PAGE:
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Filipinos call for end of Philippine-US military deal

Student activists scuffle with police officers during a predawn protest in front of the US embassy to show their demand for the termination of the Enhanced Defense Cooperation Agreement (EDCA) in Manila on January 20, 2016. (AFP photo)

Dozens of angry protesters have taken to the streets in the Filipino capital Manila, calling for an end to a security cooperation agreement with the United States.

On Thursday, a large number of angry demonstrators gathered in front of the US Embassy in Manila to denounce the 2014 Enhanced Defense Cooperation Agreement (EDCA), which allows increased US military presence in the Philippines.

The protesters chanted anti-US slogans and held up placards reading 'US Troops Out Now' and 'No To Another US Military Occupation.' Demonstrators said the accord violates their country’s sovereignty.  

The protesters also set fire to a US flag during the massive rally in the capital.  

Anti-riot policemen armed with shields and batons were deployed in large numbers to prevent protesters from reaching the US diplomatic mission.

The EDCA is a 2014 agreement between the United States and the Philippines, aimed at strengthening US-Philippine alliance. 

In January, the Philippine Supreme Court approved the agreement that would allow the US military to station troops and weapons at bases in the Philippines.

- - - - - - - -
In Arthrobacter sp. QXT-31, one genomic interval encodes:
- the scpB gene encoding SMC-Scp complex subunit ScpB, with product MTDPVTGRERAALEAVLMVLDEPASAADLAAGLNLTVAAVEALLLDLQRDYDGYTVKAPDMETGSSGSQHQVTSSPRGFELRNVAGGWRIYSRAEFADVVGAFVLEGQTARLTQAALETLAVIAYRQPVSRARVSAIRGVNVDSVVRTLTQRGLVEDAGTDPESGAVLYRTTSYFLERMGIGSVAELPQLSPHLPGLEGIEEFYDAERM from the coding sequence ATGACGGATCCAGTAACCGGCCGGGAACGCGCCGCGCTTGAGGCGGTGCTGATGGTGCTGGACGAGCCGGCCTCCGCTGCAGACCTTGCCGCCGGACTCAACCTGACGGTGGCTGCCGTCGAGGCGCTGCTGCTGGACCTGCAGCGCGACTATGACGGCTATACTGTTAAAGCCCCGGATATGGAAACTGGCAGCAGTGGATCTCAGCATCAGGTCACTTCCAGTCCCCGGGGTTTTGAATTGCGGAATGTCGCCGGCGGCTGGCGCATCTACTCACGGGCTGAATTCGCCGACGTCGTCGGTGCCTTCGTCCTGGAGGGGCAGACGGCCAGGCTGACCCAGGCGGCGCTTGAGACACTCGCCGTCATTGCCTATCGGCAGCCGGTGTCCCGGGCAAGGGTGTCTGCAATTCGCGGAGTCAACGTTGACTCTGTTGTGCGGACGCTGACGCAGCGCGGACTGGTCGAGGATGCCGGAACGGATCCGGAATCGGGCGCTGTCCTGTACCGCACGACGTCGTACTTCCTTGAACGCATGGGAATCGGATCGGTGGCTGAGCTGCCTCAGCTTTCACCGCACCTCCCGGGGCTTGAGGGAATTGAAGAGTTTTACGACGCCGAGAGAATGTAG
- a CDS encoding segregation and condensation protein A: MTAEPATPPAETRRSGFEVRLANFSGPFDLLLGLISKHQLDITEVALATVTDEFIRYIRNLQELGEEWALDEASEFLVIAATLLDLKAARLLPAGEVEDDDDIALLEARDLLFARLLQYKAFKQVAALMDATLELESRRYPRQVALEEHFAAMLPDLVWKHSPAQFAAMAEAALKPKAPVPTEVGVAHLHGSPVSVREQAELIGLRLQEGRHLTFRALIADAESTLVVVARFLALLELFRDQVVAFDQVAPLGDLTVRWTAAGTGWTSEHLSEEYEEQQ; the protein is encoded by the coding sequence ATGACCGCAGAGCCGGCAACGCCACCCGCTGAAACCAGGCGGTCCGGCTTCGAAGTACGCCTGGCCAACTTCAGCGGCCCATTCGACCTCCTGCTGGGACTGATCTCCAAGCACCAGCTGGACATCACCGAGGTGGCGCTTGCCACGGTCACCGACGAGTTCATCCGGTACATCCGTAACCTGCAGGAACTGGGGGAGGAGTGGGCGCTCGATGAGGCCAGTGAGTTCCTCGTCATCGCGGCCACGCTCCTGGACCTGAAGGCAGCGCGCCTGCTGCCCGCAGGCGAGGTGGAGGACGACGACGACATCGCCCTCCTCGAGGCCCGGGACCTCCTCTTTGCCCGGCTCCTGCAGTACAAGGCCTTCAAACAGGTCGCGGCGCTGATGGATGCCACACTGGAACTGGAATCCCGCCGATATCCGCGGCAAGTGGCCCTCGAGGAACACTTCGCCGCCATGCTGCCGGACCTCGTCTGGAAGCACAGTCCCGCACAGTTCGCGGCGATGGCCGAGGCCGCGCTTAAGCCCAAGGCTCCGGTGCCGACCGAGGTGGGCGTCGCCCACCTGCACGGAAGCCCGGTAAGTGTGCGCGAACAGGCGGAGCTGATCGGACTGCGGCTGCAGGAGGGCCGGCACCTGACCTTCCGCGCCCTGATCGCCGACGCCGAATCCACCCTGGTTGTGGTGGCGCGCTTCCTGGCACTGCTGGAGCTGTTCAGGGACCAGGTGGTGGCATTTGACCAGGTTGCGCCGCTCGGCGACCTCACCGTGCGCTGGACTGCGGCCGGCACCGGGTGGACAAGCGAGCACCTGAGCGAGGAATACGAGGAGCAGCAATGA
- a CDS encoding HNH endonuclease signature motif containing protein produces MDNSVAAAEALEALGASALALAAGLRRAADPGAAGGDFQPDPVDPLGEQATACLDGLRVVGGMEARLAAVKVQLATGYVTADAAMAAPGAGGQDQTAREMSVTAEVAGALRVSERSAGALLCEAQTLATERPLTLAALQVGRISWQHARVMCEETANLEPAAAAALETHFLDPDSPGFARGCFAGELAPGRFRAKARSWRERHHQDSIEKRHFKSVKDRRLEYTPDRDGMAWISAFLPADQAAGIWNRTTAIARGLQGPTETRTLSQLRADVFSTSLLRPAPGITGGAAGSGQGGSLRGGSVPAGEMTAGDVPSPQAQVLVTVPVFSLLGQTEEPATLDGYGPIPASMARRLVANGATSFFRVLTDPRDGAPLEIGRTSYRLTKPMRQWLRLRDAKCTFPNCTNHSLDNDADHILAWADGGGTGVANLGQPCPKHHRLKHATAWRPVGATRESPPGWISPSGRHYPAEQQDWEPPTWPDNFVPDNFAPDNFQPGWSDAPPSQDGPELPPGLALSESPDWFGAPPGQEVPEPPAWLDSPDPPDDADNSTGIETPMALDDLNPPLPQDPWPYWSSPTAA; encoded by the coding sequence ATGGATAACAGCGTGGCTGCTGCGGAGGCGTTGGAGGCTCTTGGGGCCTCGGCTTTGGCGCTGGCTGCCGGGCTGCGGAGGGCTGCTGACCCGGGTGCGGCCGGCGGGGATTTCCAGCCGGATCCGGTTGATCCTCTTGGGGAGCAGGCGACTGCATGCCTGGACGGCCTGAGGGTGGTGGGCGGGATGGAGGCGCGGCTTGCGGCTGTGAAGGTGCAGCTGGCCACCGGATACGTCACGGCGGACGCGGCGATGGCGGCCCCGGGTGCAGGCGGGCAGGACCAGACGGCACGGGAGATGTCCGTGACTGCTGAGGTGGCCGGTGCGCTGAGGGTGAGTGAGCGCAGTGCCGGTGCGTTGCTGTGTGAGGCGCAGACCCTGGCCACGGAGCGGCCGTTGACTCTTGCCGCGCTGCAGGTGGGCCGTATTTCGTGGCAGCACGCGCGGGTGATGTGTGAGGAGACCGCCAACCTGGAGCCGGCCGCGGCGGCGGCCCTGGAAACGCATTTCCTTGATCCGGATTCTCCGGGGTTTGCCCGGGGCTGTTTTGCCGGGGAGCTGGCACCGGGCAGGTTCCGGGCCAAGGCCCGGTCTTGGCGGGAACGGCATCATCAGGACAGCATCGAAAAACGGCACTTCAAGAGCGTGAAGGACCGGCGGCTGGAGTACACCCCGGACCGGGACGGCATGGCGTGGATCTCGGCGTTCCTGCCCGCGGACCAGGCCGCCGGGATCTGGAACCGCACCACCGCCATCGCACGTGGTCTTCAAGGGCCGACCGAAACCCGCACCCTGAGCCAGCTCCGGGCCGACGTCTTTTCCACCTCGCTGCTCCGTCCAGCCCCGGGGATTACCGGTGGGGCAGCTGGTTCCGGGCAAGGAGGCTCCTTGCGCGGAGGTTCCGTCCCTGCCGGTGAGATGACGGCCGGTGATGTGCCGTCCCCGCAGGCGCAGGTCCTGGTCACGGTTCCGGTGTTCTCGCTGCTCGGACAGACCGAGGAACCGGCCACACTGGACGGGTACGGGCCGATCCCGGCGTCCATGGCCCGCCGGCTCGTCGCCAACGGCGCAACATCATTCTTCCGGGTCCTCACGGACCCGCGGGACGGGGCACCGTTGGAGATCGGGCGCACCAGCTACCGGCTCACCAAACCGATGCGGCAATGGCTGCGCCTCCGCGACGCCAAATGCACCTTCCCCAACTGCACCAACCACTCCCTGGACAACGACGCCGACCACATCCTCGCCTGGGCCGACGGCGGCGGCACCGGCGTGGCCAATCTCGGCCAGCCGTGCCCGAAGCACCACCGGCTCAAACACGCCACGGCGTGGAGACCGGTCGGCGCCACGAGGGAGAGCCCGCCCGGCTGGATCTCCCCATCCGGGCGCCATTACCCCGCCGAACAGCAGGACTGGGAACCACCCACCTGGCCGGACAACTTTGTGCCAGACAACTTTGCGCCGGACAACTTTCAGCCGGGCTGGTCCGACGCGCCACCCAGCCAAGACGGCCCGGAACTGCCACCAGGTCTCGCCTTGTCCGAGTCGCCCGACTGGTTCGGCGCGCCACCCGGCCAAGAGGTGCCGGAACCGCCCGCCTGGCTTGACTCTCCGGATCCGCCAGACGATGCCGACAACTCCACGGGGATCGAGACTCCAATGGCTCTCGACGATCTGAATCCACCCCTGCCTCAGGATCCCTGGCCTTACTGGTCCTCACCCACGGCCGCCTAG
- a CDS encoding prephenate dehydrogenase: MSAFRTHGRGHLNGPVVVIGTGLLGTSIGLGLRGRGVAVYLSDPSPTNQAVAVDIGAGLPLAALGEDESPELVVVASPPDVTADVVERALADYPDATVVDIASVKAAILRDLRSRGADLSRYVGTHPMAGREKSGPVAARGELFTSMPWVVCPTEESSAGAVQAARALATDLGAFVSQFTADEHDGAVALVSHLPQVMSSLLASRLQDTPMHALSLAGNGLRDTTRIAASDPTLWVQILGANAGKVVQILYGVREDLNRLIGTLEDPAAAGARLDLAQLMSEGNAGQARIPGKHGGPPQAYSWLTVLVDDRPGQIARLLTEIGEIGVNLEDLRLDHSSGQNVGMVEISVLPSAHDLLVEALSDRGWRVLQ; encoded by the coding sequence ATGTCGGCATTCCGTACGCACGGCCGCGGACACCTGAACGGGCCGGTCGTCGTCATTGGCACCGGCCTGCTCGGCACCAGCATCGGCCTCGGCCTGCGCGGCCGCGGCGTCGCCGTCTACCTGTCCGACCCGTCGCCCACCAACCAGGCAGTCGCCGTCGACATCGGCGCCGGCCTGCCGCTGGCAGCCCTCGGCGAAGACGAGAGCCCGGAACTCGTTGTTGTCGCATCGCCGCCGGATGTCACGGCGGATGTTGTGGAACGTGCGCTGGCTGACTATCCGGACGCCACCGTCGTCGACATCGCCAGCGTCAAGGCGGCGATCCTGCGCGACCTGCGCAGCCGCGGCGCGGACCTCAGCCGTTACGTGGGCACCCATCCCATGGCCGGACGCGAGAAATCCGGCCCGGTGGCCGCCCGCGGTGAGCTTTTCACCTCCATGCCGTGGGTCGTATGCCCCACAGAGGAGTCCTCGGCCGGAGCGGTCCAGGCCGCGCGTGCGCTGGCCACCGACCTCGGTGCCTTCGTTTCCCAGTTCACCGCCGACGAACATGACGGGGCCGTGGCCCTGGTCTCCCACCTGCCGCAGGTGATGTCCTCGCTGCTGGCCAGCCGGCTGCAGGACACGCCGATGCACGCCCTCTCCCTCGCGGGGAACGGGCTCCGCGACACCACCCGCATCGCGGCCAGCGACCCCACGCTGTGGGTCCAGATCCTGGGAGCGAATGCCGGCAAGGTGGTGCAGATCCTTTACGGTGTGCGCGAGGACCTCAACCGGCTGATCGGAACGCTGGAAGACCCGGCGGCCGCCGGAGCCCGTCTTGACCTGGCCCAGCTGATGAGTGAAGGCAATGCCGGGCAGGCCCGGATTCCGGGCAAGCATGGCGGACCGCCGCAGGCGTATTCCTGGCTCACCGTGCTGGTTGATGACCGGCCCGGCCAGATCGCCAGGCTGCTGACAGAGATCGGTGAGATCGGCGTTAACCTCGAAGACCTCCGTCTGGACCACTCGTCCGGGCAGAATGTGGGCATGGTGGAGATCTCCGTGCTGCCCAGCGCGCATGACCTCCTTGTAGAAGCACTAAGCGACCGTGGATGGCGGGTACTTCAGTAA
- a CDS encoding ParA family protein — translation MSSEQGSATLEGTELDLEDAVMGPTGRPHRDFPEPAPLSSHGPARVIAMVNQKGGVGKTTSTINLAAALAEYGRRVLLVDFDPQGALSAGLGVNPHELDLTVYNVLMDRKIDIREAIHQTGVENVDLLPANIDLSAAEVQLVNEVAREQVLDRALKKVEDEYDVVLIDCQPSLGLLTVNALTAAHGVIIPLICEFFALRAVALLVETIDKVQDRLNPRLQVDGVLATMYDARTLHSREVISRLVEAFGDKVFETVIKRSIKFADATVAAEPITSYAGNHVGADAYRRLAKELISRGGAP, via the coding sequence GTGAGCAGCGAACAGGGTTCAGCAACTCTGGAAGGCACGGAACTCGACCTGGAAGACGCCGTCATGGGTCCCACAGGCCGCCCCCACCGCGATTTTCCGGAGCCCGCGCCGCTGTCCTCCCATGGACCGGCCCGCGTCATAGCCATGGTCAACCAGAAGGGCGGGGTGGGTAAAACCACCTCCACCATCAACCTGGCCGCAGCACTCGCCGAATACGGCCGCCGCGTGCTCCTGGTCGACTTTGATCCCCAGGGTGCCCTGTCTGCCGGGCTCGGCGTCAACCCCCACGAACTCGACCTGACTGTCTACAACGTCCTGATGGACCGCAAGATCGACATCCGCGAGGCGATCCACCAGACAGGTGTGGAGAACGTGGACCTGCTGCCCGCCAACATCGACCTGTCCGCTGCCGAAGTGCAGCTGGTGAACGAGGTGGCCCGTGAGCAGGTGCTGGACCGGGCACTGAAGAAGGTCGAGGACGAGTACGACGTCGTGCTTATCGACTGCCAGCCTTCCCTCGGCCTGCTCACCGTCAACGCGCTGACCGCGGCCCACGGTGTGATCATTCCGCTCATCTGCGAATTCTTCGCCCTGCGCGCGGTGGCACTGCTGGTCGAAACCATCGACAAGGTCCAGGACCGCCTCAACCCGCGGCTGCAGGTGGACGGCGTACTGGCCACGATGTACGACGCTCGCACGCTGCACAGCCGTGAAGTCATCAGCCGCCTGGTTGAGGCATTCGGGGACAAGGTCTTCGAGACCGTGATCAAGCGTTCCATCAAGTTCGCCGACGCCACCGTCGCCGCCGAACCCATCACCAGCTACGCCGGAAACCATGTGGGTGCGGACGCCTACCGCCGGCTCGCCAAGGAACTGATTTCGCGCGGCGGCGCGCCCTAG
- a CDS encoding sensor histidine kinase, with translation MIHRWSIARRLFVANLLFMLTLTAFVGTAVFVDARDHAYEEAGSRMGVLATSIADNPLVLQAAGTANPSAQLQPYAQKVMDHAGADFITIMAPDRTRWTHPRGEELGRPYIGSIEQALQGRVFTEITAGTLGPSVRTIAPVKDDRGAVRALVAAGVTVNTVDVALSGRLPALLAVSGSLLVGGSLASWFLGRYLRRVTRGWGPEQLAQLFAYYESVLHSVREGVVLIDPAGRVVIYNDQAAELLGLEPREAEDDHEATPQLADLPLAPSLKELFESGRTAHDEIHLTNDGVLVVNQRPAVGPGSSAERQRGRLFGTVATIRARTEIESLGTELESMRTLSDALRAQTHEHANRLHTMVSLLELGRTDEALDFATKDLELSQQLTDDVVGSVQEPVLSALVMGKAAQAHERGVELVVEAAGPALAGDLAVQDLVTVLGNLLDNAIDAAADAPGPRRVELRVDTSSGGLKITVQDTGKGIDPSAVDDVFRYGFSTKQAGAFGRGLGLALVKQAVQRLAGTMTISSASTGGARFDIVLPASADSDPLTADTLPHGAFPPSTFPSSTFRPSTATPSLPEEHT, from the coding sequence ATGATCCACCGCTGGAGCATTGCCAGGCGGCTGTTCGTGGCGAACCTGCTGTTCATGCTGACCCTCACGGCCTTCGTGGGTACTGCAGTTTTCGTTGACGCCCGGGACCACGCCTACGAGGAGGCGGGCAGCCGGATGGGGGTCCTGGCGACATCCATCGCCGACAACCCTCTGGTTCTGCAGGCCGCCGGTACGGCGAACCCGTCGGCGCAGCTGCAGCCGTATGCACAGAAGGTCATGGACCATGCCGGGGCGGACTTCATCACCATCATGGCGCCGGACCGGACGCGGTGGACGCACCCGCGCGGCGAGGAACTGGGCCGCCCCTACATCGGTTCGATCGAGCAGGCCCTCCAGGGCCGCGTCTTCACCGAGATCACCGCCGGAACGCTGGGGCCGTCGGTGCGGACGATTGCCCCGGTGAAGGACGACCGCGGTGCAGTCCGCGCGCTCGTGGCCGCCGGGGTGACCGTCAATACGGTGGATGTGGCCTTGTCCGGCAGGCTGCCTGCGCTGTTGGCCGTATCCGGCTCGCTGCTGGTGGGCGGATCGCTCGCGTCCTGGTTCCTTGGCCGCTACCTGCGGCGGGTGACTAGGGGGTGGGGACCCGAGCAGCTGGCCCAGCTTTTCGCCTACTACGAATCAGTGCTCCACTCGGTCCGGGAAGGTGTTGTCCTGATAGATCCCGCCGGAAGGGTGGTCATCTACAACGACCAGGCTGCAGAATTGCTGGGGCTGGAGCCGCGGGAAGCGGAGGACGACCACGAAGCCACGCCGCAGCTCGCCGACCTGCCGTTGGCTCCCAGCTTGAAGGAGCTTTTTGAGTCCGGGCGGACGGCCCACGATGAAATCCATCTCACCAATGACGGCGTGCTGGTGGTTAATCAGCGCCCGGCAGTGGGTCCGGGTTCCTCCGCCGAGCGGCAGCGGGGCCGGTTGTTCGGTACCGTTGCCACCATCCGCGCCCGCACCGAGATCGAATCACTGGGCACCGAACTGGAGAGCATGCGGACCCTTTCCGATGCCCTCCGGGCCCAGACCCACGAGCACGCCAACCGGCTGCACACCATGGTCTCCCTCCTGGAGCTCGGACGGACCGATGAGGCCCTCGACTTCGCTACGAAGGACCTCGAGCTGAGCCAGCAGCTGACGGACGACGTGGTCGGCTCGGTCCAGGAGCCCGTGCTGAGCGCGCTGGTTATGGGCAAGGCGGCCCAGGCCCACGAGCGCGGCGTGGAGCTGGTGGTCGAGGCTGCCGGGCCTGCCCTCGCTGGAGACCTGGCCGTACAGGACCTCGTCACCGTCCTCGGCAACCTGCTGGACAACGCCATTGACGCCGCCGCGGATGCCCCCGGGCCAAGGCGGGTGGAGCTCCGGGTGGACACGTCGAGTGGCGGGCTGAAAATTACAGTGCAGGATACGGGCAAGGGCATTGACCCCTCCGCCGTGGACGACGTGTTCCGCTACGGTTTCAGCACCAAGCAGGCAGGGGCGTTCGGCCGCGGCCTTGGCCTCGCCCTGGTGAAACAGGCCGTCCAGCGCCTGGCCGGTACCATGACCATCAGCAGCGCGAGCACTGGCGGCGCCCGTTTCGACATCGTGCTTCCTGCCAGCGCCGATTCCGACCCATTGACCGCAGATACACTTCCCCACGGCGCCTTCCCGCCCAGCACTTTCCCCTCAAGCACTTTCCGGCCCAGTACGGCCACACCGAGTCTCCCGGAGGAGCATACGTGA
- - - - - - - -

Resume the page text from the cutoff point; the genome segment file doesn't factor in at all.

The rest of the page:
Police officers stand in front of the US embassy anticipating a protest of student activists in Manila on January 13, 2016. (AFP photo)

This came more than two decades after lawmakers in Manila voted to expel American soldiers in a show of anti-colonialism.

In 1992, the US terminated its permanent military presence in the Philippines, but the two sides have been holding annual massive war games to this day.

The development comes against the backdrop of escalation of tensions between China and the Philippines over maritime and territorial disputes in recent months. The two countries have conflicting claims over a number of islands and shoals in the South China Sea.

Beijing claims sovereignty over almost the whole of the South China Sea, which is also claimed in part by the Philippines, Brunei, Vietnam, Malaysia, and Taiwan. The waters are believed to sit atop vast reserves of minerals, oil, and gas.

Political observers believe that US's efforts to increase its presence in the region are aimed at containing China.

Beijing has frequently warned Washington to be cautious in its words and actions with regard to territorial disputes involving China and its neighbors. 

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